Working to prevent antibiotic resistance
Call for stewardship at International Conference on Emerging Infectious Disease
Fewer than 2 years after penicillin was introduced in 1941, penicillin-resistant strains of Staphylococcus aureus appeared. After methicillin was introduced in 1961, it took less than 1 year for staph to learn to resist it, according to a 2001 paper in Emerging Infectious Diseases. The story is similar with many infection-causing bacteria in the world, according to CDC.
Antibiotic resistance is an inevitable result of natural selection, but resistance is promoted by inappropriate antibiotic use by prescribers and patients.
“Over 50% of [antibiotic] prescriptions in the outpatient setting are estimated to be unnecessary,” said Lauri Hicks, DO, Medical Director of CDC’s Get Smart: Know When Antibiotics Work Program, at the International Conference on Emerging Infectious Diseases in Atlanta in March. Up to 50% of antibiotic use in hospitals is estimated to be inappropriate as well, according to data released by the Get Smart campaign.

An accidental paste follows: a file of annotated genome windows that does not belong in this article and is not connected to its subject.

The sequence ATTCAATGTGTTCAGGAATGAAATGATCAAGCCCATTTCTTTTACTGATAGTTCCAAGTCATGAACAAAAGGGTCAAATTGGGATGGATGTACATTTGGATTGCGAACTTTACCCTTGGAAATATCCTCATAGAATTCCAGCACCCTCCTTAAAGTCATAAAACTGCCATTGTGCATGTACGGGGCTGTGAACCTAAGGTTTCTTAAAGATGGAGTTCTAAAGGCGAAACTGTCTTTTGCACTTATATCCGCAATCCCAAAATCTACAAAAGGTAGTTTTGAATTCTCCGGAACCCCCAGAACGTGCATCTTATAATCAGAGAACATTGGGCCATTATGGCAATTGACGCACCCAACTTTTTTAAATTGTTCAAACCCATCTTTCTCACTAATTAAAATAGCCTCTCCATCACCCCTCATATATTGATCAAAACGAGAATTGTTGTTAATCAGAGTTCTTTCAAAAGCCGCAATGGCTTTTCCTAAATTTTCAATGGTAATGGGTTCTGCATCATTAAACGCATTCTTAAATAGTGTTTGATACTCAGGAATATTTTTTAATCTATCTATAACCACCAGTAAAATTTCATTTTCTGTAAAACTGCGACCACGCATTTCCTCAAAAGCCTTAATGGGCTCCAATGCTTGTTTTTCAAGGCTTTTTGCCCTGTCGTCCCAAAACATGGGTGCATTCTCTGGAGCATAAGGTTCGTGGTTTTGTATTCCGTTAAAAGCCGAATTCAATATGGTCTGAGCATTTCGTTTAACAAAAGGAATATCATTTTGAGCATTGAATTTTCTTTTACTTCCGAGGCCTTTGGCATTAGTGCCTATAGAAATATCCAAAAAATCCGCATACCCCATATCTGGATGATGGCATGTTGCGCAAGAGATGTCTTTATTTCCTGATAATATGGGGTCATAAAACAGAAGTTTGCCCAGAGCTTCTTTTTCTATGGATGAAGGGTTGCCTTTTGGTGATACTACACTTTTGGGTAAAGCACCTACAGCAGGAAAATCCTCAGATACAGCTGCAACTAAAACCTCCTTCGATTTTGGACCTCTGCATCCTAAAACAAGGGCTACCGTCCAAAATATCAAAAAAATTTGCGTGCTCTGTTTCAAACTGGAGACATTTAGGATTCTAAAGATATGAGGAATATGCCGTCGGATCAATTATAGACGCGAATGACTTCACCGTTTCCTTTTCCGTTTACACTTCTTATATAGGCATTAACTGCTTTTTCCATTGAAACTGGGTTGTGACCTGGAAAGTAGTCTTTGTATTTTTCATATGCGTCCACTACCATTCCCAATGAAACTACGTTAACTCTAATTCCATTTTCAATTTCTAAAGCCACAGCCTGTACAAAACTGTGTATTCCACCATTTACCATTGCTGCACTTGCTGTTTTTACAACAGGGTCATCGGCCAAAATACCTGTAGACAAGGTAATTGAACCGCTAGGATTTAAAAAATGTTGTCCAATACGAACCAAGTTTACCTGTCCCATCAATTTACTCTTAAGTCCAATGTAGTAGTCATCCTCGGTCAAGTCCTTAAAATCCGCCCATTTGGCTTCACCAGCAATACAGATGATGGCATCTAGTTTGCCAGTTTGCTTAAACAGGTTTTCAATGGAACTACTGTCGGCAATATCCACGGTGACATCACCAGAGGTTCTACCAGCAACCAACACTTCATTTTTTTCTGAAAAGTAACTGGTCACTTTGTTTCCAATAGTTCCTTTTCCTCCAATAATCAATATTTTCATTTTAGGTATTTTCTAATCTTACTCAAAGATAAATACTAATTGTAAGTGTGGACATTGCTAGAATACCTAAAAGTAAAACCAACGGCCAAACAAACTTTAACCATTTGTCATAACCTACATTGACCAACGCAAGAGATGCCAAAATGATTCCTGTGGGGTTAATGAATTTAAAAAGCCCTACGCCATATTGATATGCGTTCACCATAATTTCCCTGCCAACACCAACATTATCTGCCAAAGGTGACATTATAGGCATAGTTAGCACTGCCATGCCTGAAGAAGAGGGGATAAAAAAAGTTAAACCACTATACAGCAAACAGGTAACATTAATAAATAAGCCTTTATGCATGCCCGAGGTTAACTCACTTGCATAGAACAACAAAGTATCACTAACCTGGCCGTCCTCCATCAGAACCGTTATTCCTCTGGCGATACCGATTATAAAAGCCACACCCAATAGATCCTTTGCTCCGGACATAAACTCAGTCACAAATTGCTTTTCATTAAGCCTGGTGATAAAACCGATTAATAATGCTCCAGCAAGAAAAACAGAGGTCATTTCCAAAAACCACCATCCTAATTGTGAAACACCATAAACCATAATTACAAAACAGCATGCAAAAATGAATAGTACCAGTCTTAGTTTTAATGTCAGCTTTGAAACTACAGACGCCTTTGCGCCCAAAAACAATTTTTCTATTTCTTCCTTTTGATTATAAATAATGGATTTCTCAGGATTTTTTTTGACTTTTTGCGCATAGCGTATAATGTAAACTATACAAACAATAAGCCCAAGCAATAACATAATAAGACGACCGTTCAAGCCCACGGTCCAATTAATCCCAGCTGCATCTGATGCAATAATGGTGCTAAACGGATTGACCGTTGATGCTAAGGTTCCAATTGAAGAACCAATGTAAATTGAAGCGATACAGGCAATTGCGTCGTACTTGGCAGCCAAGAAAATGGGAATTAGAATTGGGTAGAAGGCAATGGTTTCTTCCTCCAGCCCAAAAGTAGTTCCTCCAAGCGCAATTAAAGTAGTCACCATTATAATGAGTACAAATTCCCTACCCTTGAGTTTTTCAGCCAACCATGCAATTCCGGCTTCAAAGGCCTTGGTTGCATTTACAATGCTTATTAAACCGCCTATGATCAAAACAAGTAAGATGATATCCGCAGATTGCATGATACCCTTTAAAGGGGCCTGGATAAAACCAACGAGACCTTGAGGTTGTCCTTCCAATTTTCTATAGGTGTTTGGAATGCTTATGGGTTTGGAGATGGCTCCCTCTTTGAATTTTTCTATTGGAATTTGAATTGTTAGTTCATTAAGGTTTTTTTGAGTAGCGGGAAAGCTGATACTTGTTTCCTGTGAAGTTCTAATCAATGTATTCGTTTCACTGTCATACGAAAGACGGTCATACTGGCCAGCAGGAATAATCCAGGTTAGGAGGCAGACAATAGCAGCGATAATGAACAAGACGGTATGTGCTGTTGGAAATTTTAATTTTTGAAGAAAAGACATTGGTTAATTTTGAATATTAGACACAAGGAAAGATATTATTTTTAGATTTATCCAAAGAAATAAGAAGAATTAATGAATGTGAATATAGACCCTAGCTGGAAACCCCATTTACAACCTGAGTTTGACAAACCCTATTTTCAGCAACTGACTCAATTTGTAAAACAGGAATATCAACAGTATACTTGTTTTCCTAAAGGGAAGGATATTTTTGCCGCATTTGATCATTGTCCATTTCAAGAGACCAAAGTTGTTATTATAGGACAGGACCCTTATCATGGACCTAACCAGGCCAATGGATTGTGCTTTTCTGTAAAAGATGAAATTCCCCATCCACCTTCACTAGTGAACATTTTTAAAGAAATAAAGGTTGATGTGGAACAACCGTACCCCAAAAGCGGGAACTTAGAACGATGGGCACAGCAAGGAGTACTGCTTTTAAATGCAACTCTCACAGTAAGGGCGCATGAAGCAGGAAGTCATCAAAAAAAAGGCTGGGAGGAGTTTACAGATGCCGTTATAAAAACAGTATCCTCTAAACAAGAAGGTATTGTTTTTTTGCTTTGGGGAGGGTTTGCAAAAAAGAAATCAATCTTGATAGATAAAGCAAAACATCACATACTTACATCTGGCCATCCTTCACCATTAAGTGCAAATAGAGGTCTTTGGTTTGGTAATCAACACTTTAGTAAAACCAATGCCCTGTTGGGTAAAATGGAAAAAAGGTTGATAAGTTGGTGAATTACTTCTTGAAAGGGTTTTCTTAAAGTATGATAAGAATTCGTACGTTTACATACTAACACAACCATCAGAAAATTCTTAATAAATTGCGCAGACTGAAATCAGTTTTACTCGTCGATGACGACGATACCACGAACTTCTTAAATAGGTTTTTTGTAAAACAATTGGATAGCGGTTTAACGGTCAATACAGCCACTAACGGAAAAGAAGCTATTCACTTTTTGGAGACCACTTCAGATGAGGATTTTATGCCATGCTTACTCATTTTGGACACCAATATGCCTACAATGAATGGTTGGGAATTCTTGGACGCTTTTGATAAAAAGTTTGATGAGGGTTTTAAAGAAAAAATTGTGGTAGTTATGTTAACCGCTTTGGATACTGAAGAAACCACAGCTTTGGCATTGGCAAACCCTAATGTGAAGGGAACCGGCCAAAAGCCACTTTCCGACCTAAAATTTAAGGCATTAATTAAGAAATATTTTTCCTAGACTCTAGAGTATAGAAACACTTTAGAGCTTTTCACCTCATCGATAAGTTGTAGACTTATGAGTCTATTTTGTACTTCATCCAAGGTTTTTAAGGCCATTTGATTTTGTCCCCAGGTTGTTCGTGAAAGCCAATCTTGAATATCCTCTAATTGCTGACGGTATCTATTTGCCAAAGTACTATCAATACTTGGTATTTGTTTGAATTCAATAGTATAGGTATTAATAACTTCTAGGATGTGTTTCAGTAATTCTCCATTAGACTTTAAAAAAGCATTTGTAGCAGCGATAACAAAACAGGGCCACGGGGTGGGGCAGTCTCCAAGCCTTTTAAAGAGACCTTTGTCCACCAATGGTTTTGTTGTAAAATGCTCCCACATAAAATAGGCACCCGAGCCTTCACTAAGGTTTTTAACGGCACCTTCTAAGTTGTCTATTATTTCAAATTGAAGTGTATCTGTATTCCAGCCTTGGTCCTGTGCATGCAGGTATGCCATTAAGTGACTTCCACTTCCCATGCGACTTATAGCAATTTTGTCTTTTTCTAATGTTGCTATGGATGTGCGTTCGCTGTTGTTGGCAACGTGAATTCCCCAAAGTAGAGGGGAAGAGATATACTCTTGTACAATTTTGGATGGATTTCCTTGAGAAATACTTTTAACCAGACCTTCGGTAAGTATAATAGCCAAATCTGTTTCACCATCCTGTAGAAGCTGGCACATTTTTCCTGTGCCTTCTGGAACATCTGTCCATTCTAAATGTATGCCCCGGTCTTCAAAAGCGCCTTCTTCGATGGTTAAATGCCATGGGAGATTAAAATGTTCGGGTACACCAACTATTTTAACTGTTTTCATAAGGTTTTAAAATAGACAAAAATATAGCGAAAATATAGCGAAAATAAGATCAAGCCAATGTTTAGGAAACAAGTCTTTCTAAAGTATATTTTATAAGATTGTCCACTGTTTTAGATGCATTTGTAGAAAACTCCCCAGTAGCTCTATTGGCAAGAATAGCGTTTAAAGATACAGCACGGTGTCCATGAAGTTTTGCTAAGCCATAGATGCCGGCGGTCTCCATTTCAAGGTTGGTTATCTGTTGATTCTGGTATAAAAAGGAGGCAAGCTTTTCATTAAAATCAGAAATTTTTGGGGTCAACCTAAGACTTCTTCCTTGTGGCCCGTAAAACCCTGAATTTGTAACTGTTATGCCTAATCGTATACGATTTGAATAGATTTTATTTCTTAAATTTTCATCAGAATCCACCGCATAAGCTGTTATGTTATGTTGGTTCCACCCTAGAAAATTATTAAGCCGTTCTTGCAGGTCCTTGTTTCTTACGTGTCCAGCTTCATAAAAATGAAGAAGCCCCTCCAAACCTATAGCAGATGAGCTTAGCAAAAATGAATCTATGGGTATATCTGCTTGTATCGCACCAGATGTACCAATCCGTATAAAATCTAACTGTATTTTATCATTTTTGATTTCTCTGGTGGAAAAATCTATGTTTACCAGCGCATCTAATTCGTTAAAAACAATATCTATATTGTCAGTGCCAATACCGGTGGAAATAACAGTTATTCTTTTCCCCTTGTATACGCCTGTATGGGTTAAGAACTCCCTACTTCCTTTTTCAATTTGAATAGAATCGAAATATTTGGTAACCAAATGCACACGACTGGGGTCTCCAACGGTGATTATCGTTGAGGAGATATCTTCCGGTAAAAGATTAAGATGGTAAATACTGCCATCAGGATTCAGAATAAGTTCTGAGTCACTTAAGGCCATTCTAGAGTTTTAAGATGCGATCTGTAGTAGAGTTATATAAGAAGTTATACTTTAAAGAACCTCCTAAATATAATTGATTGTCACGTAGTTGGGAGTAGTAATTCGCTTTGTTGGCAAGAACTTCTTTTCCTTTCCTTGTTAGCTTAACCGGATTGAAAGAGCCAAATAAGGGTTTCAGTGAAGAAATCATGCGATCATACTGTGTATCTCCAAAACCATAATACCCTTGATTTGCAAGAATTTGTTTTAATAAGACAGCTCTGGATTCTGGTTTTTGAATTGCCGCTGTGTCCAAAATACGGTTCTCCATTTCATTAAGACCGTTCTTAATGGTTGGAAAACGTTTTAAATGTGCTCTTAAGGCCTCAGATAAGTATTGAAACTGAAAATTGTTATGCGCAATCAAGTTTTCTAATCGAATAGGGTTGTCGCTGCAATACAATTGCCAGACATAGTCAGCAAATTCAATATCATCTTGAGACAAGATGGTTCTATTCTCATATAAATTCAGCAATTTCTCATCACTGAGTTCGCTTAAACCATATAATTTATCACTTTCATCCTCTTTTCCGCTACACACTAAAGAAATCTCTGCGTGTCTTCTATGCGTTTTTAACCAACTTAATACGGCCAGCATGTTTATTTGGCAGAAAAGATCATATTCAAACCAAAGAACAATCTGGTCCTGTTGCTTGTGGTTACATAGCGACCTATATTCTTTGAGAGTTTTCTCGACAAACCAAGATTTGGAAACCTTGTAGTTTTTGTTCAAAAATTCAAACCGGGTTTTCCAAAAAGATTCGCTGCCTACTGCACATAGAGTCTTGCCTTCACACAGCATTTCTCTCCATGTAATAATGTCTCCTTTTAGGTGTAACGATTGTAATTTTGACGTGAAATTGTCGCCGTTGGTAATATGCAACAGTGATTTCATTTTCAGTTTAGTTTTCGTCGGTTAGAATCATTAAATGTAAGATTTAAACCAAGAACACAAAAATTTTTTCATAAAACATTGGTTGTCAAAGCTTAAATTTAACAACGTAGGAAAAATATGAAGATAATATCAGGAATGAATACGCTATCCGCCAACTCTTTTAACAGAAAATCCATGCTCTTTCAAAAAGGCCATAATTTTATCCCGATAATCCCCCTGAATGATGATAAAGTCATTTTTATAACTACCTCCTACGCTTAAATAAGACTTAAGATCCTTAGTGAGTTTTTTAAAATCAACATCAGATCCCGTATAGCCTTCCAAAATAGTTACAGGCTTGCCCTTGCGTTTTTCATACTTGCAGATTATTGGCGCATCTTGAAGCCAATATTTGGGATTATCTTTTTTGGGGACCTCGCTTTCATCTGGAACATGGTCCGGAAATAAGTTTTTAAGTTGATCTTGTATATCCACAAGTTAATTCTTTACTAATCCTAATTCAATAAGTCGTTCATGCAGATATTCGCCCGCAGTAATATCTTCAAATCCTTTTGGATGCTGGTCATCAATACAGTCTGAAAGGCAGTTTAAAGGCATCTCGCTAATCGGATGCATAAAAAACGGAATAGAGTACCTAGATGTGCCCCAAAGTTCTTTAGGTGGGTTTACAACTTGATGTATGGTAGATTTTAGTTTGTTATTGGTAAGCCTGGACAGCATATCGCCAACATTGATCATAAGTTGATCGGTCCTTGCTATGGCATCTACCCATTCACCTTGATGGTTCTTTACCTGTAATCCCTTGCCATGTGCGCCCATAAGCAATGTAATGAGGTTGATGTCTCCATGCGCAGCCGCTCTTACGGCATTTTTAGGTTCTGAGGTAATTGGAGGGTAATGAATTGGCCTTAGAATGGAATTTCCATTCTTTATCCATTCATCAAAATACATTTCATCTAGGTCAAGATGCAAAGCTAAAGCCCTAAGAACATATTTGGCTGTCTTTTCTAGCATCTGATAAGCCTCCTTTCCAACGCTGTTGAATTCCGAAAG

Hicks and three other physicians presented during a panel on antibiotic stewardship at the conference last month. They called for hospital and outpatient antibiotic stewardship programs. They also stressed the need for pharmacists to help lead inpatient stewardship programs and to educate patients in community pharmacies.
One of the panel presenters, Ruth Lynfield, MD, State Epidemiologist and Medical Director for the Minnesota Department of Health, told Pharmacy Today, “Pharmacists lend critical expertise to an antibiotic stewardship program because of their understanding of how antimicrobials work, the appropriate dosages and routes, and their toxicities and interactions. Pharmacists also know how antimicrobials are used in the health care system, what the available antimicrobials are, and how to fine tune the formulary.”
Why antibiotic stewardship?
Since their introduction in the last century, antibiotics have slashed the rates of death by bacterial infection. But already “antibiotic resistance threatens a return to the preantibiotic era,” Lynfield said.